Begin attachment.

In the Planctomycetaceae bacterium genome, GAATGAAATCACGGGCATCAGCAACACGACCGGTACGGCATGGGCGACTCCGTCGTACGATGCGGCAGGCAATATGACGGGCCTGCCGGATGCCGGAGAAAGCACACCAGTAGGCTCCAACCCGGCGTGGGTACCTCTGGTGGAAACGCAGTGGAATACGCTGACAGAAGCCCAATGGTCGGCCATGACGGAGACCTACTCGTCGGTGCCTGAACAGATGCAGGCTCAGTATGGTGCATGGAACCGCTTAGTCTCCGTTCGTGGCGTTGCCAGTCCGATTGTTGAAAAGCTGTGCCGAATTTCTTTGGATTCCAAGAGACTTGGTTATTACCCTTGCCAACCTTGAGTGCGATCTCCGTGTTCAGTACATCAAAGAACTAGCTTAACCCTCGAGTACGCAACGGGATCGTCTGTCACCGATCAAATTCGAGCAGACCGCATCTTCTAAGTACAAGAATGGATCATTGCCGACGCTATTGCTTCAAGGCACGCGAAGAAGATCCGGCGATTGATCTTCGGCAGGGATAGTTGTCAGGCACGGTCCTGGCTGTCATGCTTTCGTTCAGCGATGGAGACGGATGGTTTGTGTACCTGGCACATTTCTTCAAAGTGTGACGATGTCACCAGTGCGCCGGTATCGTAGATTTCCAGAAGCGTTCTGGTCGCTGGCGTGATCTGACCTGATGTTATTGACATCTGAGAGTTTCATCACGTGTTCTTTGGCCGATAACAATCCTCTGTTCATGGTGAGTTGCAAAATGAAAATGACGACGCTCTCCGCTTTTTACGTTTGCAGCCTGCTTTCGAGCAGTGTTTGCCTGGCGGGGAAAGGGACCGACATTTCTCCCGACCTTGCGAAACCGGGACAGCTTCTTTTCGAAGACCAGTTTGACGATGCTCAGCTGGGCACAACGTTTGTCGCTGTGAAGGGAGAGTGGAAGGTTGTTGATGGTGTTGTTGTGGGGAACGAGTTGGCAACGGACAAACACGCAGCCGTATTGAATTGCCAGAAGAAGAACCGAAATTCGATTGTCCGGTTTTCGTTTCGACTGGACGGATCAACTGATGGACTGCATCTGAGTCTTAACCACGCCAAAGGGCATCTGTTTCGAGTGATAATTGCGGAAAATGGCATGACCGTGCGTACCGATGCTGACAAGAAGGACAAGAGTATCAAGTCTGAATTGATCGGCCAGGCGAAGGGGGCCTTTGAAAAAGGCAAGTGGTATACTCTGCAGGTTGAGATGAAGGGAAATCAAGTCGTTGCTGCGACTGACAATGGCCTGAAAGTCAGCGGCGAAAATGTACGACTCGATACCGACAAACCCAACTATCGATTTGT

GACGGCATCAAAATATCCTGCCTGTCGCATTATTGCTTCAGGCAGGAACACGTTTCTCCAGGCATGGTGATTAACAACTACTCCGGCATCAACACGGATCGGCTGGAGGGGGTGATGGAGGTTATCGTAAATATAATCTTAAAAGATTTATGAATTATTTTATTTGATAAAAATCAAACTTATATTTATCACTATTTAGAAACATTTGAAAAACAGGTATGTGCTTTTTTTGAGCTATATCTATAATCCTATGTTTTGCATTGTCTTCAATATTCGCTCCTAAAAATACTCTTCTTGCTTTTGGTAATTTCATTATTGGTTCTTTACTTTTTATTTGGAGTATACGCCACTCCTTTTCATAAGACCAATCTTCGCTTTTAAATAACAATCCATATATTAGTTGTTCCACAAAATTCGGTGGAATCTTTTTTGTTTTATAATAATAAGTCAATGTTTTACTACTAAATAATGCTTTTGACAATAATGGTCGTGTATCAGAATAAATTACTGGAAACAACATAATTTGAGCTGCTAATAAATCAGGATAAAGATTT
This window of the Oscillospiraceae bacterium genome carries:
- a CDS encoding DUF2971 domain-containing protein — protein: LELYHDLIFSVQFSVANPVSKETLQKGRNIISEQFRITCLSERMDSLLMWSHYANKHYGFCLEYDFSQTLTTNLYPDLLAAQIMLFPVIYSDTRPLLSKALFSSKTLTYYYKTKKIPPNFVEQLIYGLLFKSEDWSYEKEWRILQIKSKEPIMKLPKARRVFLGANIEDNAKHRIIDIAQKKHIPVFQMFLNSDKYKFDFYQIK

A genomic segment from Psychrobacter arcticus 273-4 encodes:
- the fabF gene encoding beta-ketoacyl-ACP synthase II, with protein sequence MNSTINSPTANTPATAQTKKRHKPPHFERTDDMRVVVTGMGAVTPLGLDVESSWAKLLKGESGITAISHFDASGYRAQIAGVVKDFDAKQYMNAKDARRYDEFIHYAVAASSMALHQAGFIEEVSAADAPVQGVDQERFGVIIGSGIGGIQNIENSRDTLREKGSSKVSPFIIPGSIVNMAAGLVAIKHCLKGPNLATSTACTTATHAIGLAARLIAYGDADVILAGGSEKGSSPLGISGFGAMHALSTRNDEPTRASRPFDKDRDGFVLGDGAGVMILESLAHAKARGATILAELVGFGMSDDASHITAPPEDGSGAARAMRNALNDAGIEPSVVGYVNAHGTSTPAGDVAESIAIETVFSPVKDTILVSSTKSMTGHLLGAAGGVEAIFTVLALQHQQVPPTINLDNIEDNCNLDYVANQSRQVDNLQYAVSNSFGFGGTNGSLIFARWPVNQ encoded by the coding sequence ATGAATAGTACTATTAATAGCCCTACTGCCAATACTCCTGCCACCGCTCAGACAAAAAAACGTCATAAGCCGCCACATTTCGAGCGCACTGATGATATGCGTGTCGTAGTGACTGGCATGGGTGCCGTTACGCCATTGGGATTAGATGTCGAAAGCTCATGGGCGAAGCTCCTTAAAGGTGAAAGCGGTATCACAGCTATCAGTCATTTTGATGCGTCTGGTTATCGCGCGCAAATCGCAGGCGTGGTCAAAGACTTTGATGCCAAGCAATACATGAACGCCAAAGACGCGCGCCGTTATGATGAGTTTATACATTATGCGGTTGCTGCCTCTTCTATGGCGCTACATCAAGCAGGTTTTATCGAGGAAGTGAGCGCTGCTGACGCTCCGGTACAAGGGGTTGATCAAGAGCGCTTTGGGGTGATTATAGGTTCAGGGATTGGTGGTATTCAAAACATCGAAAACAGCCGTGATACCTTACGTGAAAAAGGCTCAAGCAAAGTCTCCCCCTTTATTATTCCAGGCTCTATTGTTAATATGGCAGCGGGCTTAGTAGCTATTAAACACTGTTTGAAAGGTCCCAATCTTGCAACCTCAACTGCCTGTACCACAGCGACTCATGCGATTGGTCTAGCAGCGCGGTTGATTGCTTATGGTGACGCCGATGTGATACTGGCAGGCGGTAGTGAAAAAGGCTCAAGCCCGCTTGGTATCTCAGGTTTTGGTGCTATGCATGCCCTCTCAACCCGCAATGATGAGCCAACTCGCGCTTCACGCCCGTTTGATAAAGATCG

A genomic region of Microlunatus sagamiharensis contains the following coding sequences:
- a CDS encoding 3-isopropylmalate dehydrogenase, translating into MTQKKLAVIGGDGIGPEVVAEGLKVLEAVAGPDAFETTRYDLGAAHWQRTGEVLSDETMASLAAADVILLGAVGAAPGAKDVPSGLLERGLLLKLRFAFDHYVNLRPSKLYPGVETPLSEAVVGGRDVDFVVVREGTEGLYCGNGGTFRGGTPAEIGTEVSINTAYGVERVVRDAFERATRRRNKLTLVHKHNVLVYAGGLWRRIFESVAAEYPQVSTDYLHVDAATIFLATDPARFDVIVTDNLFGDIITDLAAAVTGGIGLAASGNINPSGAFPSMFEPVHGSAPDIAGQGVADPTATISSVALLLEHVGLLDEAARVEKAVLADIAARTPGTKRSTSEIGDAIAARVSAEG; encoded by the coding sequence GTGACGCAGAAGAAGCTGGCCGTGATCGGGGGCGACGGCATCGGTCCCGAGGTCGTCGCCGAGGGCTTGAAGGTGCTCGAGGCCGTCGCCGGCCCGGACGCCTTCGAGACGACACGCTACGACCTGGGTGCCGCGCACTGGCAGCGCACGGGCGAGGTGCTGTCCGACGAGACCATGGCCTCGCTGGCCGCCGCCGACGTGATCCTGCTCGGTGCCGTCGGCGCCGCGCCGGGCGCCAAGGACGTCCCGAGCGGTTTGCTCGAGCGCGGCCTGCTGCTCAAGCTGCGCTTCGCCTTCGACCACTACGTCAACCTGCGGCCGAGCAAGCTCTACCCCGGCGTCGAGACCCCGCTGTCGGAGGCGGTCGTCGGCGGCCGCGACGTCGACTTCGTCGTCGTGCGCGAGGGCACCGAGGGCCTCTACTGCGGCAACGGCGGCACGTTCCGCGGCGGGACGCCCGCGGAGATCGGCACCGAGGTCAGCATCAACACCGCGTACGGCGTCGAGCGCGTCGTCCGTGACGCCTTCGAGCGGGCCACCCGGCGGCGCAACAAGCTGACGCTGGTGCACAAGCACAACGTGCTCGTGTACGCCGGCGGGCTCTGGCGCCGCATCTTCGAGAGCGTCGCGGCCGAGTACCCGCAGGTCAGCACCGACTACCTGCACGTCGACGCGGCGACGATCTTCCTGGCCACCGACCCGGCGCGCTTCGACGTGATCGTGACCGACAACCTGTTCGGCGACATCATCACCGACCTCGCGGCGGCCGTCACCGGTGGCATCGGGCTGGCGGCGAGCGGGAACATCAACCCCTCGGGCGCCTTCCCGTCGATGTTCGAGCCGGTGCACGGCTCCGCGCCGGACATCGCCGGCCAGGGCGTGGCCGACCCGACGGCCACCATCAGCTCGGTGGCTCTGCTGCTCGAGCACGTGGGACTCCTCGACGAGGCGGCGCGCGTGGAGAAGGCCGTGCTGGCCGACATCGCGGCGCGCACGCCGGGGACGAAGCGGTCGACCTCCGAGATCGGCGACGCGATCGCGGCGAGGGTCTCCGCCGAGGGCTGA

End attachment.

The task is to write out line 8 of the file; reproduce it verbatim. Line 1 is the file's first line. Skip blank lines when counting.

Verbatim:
- a CDS encoding 3-isopropylmalate dehydrogenase, translating into MTQKKLAVIGGDGIGPEVVAEGLKVLEAVAGPDAFETTRYDLGAAHWQRTGEVLSDETMASLAAADVILLGAVGAAPGAKDVPSGLLERGLLLKLRFAFDHYVNLRPSKLYPGVETPLSEAVVGGRDVDFVVVREGTEGLYCGNGGTFRGGTPAEIGTEVSINTAYGVERVVRDAFERATRRRNKLTLVHKHNVLVYAGGLWRRIFESVAAEYPQVSTDYLHVDAATIFLATDPARFDVIVTDNLFGDIITDLAAAVTGGIGLAASGNINPSGAFPSMFEPVHGSAPDIAGQGVADPTATISSVALLLEHVGLLDEAARVEKAVLADIAARTPGTKRSTSEIGDAIAARVSAEG; encoded by the coding sequence GTGACGCAGAAGAAGCTGGCCGTGATCGGGGGCGACGGCATCGGTCCCGAGGTCGTCGCCGAGGGCTTGAAGGTGCTCGAGGCCGTCGCCGGCCCGGACGCCTTCGAGACGACACGCTACGACCTGGGTGCCGCGCACTGGCAGCGCACGGGCGAGGTGCTGTCCGACGAGACCATGGCCTCGCTGGCCGCCGCCGACGTGATCCTGCTCGGTGCCGTCGGCGCCGCGCCGGGCGCCAAGGACGTCCCGAGCGGTTTGCTCGAGCGCGGCCTGCTGCTCAAGCTGCGCTTCGCCTTCGACCACTACGTCAACCTGCGGCCGAGCAAGCTCTACCCCGGCGTCGAGACCCCGCTGTCGGAGGCGGTCGTCGGCGGCCGCGACGTCGACTTCGTCGTCGTGCGCGAGGGCACCGAGGGCCTCTACTGCGGCAACGGCGGCACGTTCCGCGGCGGGACGCCCGCGGAGATCGGCACCGAGGTCAGCATCAACACCGCGTACGGCGTCGAGCGCGTCGTCCGTGACGCCTTCGAGCGGGCCACCCGGCGGCGCAACAAGCTGACGCTGGTGCACAAGCACAACGTGCTCGTGTACGCCGGCGGGCTCTGGCGCCGCATCTTCGAGAGCGTCGCGGCCGAGTACCCGCAGGTCAGCACCGACTACCTGCACGTCGACGCGGCGACGATCTTCCTGGCCACCGACCCGGCGCGCTTCGACGTGATCGTGACCGACAACCTGTTCGGCGACATCATCACCGACCTCGCGGCGGCCGTCACCGGTGGCATCGGGCTGGCGGCGAGCGGGAACATCAACCCCTCGGGCGCCTTCCCGTCGATGTTCGAGCCGGTGCACGGCTCCGCGCCGGACATCGCCGGCCAGGGCGTGGCCGACCCGACGGCCACCATCAGCTCGGTGGCTCTGCTGCTCGAGCACGTGGGACTCCTCGACGAGGCGGCGCGCGTGGAGAAGGCCGTGCTGGCCGACATCGCGGCGCGCACGCCGGGGACGAAGCGGTCGACCTCCGAGATCGGCGACGCGATCGCGGCGAGGGTCTCCGCCGAGGGCTGA